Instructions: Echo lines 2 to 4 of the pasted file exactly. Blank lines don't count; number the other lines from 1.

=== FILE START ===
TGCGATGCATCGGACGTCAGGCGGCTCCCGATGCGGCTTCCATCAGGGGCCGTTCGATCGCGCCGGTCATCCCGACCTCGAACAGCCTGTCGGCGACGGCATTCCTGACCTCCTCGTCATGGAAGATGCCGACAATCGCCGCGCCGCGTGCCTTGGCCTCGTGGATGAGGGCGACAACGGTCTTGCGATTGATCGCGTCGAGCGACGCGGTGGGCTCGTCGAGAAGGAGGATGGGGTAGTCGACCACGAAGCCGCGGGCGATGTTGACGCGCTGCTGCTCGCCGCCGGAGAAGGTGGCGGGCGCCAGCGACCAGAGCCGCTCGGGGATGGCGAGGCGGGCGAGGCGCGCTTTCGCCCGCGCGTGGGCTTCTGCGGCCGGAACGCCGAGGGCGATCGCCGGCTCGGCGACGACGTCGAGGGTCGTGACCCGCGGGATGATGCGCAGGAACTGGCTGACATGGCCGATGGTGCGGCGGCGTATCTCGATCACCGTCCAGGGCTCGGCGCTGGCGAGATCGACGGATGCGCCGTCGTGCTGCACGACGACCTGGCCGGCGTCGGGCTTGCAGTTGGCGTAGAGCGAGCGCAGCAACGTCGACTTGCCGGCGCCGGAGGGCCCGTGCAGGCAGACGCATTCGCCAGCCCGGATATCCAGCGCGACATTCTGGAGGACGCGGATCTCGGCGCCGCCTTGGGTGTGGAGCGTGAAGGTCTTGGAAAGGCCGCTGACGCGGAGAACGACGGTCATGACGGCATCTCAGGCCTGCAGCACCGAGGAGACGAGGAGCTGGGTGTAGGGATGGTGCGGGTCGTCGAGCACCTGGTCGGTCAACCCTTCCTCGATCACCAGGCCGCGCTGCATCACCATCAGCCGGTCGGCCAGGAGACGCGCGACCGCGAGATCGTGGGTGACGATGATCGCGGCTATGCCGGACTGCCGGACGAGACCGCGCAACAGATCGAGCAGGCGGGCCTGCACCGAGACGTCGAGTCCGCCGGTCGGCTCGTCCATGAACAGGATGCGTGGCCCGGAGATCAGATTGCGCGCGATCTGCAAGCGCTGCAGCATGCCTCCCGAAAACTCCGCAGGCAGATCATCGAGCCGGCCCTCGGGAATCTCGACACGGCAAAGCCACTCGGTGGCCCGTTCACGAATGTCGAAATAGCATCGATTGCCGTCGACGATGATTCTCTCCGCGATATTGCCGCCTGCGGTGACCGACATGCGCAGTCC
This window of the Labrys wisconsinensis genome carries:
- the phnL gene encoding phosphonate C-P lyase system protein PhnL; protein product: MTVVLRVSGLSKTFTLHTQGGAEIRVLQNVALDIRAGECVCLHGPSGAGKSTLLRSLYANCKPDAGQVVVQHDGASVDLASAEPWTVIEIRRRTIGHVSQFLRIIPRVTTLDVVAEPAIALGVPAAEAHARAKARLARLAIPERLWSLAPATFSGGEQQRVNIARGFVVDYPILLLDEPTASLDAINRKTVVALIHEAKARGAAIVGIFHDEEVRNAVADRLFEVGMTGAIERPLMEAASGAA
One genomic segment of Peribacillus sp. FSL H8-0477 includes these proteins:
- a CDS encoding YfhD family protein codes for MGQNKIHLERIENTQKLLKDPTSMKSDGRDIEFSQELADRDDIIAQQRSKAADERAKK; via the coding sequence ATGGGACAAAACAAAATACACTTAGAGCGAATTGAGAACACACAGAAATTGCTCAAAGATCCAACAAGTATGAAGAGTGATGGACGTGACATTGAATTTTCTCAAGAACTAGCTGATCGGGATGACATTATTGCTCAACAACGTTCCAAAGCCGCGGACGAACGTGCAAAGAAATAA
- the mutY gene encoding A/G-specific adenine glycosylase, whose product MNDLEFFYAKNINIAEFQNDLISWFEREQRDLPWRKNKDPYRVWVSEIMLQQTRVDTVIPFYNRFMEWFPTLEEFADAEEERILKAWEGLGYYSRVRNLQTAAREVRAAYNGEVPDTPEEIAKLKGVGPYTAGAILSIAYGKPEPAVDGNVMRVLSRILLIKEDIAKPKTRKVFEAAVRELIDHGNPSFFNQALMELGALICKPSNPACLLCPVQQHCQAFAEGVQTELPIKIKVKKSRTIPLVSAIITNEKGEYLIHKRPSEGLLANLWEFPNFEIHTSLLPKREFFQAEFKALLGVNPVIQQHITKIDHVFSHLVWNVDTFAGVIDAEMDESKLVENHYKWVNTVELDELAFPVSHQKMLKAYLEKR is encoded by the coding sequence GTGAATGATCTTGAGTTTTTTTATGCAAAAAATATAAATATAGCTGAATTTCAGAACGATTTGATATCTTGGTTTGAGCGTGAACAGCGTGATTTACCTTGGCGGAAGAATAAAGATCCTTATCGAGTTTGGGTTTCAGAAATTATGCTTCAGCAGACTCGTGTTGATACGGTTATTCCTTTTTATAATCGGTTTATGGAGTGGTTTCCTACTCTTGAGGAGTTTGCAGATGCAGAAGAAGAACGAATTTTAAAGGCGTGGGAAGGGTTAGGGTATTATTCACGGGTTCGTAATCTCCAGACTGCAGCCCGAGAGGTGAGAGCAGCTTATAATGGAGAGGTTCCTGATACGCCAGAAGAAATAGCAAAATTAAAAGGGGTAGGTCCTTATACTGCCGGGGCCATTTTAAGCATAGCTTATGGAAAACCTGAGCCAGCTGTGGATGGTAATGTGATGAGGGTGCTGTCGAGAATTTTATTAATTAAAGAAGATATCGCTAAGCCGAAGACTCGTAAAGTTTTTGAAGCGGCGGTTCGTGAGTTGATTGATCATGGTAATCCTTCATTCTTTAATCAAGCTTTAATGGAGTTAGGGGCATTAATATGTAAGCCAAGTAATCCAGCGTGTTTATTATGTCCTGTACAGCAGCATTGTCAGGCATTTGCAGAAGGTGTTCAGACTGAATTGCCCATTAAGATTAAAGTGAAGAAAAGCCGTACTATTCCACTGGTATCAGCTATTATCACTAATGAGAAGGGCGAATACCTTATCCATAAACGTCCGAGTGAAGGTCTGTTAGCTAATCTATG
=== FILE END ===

This window of the Labrys wisconsinensis genome carries:
- the phnL gene encoding phosphonate C-P lyase system protein PhnL; protein product: MTVVLRVSGLSKTFTLHTQGGAEIRVLQNVALDIRAGECVCLHGPSGAGKSTLLRSLYANCKPDAGQVVVQHDGASVDLASAEPWTVIEIRRRTIGHVSQFLRIIPRVTTLDVVAEPAIALGVPAAEAHARAKARLARLAIPERLWSLAPATFSGGEQQRVNIARGFVVDYPILLLDEPTASLDAINRKTVVALIHEAKARGAAIVGIFHDEEVRNAVADRLFEVGMTGAIERPLMEAASGAA
One genomic segment of Peribacillus sp. FSL H8-0477 includes these proteins: